Kathryn Kahn, director of outreach and membership for the Union of Reform Judaism, agrees. “Very often the person who comes on their own, unless they have a Jewish support system, we need to make sure our congregational communities are the support system for these people, that they find mentors and teachers who will walk with them on their journey as they make Jewish choices.”
For other people, converting to Judaism simply formalizes a process they have been engaged with for life. Sarah Zarrow, 24, was raised Jewishly by a Jewish father and non-Jewish mother, attending Hebrew school classes until 12th grade and becoming a bat mitzvah. She says she was always involved and interested in Jewish life, finding herself drawn to Orthodoxy for years before realizing that by those standards she was not, in fact, Jewish.
After exploring her options she began to study Maimonides with Rabbi Jeremy Kalmanofsky at Congregation Ansche Chesed on the Upper West Side, as well as engaging in tzedakah projects, until she felt ready to formally convert.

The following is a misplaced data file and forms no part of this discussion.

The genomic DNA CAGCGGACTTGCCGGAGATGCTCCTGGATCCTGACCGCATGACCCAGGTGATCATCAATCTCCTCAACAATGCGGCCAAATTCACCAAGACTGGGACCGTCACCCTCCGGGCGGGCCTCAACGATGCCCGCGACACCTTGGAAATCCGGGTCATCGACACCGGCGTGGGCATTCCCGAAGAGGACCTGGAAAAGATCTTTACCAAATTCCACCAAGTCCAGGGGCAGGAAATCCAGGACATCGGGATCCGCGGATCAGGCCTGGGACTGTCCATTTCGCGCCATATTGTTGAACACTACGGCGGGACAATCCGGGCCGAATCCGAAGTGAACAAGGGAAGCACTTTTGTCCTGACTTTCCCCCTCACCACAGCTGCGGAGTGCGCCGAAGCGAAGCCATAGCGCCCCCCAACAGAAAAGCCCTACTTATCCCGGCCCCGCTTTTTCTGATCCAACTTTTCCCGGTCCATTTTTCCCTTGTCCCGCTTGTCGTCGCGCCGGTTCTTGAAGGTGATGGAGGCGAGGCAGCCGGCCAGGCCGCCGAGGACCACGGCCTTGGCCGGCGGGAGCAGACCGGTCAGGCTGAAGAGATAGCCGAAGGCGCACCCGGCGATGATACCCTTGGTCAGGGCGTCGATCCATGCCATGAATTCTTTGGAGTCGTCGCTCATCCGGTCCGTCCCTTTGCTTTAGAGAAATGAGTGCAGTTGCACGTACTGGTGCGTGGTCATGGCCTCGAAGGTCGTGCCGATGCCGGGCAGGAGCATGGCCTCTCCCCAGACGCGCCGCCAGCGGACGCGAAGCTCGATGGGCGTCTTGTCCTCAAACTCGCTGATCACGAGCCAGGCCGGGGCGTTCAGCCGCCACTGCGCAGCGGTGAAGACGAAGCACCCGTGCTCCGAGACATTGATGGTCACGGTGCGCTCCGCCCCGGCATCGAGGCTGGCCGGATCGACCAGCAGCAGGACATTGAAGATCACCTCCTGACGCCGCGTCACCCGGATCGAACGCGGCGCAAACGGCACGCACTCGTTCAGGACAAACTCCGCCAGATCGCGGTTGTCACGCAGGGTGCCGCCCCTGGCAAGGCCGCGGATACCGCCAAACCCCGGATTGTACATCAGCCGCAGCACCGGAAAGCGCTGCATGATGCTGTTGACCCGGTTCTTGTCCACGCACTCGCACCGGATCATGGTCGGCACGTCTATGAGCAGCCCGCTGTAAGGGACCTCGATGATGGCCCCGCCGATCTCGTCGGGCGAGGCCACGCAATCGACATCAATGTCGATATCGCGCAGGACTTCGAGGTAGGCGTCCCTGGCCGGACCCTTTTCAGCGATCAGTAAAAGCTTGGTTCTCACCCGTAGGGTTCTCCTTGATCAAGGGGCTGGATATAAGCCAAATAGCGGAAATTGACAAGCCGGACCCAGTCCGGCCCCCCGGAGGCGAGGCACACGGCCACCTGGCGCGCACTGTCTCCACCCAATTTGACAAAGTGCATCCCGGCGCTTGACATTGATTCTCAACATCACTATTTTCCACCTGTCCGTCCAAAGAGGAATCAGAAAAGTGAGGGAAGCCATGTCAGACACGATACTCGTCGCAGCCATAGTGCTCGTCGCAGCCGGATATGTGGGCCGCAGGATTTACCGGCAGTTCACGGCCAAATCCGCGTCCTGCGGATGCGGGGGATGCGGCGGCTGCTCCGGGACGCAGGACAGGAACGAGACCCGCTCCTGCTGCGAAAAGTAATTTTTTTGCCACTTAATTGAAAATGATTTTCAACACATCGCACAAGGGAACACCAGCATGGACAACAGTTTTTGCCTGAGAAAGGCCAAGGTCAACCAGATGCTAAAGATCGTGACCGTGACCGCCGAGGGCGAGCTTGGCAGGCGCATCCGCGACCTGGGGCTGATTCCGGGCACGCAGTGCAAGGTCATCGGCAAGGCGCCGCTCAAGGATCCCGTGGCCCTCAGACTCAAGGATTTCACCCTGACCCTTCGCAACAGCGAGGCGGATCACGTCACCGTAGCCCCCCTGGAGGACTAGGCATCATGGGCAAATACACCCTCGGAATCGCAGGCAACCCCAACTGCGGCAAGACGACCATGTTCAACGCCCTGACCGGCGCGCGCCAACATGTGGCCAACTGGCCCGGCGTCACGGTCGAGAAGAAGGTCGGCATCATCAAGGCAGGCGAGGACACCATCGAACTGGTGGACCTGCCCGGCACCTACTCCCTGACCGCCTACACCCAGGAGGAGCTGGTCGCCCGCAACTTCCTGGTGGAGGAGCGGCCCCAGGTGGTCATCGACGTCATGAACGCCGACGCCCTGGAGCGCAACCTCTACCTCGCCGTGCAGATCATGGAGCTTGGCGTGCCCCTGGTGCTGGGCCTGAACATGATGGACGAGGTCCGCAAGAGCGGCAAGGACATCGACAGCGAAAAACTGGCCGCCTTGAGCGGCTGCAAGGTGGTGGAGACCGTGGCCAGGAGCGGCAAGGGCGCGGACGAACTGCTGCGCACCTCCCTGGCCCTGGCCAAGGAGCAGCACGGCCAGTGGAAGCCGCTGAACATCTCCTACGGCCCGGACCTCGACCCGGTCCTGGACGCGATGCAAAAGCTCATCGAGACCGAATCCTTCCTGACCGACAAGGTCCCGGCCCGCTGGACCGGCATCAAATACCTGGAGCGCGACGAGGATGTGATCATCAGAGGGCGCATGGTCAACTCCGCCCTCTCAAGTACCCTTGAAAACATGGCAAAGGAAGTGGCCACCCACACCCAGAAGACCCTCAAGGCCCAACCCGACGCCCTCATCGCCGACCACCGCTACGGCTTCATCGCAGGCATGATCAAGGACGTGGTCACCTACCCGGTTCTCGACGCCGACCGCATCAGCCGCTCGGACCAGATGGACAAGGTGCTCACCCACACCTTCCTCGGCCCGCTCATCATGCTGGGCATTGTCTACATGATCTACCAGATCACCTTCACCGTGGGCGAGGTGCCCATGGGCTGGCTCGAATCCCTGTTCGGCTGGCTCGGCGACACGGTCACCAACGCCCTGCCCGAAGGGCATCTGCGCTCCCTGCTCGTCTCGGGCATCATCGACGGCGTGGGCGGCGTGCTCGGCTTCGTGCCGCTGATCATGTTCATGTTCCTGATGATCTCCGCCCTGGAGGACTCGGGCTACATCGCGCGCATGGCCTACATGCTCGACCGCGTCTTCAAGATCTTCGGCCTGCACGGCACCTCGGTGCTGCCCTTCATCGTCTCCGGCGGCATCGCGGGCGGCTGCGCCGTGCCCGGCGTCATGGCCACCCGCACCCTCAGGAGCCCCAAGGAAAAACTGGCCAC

“I thought the day would come, I’d dunk, and I wouldn’t feel anything,” says Zarrow of her anticipation of the mikveh ritual that she undertook last month. “But I also knew somewhere that it wasn’t like an exam, that it was more of a beginning than an ending.”
“But the mikveh was really cool. I was terrified that I’d do something wrong and that I’d nullify things, even if no one knew I did something wrong. It felt really good and when I came out and said the Shema, I started to cry.”
Zarrow doesn’t feel her life will change drastically, as she has long been Sabbath-observant and involved in the Jewish community, but she feels her conversion is a gift to her future Jewish self, giving her options and a solid connection to her long-held faith. “Our Jewish history is replete with those who have joined us through conversion,” says Kahn of the Union of Reform Judaism, citing Ruth, as many others do, as a prime example of a positive Jewish convert role model. “By following the mitzvah, we’ve reaped blessing.”
Once her conversion is complete, Linette Padron, who is currently in the Y’s Derekh class, says she would “love to meet someone, get married, have a family, everything a nice Jewish girl wants.” But for now, she is happy to have found a place in her chosen religion, and to have the freedom to keep exploring. “Once you’ve made the decision you belong,” she says, “everything else falls into place.”